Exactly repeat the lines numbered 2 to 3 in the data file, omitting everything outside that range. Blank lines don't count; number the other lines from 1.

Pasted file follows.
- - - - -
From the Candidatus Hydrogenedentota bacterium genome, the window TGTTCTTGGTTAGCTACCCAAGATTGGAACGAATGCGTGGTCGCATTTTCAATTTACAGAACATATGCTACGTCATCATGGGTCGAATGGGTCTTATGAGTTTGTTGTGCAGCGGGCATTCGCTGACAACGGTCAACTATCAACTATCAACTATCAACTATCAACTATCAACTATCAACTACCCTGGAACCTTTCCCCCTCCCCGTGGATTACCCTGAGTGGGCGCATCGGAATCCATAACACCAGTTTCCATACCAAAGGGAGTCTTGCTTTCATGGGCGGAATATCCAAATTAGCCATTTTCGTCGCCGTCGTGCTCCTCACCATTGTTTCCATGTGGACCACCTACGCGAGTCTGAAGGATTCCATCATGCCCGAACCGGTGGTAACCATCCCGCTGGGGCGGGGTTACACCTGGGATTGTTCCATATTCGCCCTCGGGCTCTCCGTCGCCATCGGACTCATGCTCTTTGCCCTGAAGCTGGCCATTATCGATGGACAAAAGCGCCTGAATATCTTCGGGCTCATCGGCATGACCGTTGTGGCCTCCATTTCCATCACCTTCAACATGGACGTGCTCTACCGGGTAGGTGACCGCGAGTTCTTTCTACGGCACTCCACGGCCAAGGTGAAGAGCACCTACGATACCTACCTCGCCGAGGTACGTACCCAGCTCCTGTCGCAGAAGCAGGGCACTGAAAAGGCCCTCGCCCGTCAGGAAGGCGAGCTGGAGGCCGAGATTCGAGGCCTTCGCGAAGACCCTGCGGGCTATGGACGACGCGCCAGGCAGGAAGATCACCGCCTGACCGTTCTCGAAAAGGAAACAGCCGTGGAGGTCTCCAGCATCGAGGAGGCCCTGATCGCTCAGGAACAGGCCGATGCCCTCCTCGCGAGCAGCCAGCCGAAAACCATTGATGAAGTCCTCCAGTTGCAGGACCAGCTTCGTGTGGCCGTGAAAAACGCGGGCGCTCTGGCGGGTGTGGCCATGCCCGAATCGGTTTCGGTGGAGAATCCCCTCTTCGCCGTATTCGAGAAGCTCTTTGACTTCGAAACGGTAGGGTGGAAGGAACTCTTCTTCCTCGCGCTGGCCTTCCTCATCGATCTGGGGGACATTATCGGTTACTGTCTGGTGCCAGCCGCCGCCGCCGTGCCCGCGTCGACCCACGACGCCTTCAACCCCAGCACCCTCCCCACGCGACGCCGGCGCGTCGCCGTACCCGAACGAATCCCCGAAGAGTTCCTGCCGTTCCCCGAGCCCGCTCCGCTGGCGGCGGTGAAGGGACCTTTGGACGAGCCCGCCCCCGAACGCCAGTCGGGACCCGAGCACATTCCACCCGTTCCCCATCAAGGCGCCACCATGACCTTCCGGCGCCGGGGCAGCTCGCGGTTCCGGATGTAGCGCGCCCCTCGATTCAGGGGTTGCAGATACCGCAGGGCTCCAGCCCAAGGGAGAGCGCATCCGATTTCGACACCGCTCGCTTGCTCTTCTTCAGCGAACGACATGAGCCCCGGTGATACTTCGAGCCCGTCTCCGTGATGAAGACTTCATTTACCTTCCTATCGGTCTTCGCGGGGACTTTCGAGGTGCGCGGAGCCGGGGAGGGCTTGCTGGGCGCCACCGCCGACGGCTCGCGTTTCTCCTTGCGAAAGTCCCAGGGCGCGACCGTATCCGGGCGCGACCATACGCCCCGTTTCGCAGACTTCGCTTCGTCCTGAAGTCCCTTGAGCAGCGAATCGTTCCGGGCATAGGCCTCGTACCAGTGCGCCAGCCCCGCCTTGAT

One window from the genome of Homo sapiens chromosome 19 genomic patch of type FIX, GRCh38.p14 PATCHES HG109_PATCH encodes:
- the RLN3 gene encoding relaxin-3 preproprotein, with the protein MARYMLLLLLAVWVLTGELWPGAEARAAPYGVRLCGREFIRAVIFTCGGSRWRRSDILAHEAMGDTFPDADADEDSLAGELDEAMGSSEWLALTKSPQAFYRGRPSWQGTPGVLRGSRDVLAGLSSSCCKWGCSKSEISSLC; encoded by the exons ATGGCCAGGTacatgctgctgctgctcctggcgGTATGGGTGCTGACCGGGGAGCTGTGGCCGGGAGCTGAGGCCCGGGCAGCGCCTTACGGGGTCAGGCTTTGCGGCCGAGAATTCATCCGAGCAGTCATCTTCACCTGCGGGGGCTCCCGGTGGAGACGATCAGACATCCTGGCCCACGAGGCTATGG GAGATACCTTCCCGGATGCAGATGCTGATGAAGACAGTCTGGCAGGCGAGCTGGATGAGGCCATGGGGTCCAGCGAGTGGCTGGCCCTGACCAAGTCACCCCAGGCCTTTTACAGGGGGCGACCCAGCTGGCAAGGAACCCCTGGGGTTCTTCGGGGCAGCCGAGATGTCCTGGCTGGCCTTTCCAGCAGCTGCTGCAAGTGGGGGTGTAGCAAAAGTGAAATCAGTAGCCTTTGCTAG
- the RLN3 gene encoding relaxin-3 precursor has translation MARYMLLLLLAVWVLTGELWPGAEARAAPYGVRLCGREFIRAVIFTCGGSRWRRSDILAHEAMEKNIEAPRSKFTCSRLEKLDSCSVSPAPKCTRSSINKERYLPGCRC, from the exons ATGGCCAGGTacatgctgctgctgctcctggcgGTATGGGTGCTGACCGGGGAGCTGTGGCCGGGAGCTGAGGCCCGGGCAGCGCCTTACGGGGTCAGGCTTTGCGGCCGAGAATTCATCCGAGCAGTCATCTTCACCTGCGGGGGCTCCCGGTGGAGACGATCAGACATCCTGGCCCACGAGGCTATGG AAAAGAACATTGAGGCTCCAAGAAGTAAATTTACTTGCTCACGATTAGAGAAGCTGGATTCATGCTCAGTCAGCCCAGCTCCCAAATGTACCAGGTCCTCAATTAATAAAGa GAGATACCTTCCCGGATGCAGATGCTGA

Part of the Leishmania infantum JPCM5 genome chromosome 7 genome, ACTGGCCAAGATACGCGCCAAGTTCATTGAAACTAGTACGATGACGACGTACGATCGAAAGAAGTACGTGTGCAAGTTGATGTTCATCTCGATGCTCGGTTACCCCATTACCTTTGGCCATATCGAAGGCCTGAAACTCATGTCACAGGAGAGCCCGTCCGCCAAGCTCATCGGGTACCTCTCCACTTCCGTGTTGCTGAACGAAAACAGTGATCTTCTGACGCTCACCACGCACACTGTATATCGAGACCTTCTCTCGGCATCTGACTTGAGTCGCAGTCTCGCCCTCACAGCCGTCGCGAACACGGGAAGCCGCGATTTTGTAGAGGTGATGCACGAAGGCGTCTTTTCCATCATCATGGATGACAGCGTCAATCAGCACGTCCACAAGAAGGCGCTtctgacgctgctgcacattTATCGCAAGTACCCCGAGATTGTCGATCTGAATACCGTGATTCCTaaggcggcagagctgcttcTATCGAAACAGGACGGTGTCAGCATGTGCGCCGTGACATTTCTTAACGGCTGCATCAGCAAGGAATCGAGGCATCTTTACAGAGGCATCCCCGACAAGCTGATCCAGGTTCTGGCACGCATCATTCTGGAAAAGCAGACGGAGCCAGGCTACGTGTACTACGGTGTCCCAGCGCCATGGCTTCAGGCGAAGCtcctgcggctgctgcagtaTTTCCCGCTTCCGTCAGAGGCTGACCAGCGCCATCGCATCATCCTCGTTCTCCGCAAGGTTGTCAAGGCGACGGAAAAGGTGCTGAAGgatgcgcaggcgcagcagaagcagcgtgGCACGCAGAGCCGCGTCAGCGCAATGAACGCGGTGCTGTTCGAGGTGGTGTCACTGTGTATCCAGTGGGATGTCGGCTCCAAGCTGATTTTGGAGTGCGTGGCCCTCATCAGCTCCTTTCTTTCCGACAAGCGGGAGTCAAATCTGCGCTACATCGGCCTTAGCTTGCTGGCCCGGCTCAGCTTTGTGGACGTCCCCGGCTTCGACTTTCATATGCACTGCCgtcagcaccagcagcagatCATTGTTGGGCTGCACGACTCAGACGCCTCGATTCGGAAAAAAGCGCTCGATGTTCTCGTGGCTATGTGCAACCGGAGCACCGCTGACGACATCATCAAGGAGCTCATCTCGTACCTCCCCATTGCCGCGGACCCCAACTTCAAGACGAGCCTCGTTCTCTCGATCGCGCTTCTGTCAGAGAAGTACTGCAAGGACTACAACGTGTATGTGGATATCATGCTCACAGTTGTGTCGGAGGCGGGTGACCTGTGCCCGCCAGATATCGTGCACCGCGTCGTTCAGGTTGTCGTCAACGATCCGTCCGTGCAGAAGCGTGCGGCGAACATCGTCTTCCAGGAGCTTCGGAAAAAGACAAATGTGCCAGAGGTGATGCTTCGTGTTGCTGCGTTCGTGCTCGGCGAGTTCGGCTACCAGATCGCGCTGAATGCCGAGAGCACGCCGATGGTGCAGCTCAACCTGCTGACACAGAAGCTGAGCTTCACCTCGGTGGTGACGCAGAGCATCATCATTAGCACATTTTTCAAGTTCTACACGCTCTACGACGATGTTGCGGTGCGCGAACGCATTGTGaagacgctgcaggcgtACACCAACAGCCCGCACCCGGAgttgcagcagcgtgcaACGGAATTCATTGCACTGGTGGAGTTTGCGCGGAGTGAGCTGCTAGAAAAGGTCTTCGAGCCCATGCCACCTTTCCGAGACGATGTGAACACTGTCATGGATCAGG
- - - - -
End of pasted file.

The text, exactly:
One window from the genome of Homo sapiens chromosome 19 genomic patch of type FIX, GRCh38.p14 PATCHES HG109_PATCH encodes:
- the RLN3 gene encoding relaxin-3 preproprotein, with the protein MARYMLLLLLAVWVLTGELWPGAEARAAPYGVRLCGREFIRAVIFTCGGSRWRRSDILAHEAMGDTFPDADADEDSLAGELDEAMGSSEWLALTKSPQAFYRGRPSWQGTPGVLRGSRDVLAGLSSSCCKWGCSKSEISSLC; encoded by the exons ATGGCCAGGTacatgctgctgctgctcctggcgGTATGGGTGCTGACCGGGGAGCTGTGGCCGGGAGCTGAGGCCCGGGCAGCGCCTTACGGGGTCAGGCTTTGCGGCCGAGAATTCATCCGAGCAGTCATCTTCACCTGCGGGGGCTCCCGGTGGAGACGATCAGACATCCTGGCCCACGAGGCTATGG GAGATACCTTCCCGGATGCAGATGCTGATGAAGACAGTCTGGCAGGCGAGCTGGATGAGGCCATGGGGTCCAGCGAGTGGCTGGCCCTGACCAAGTCACCCCAGGCCTTTTACAGGGGGCGACCCAGCTGGCAAGGAACCCCTGGGGTTCTTCGGGGCAGCCGAGATGTCCTGGCTGGCCTTTCCAGCAGCTGCTGCAAGTGGGGGTGTAGCAAAAGTGAAATCAGTAGCCTTTGCTAG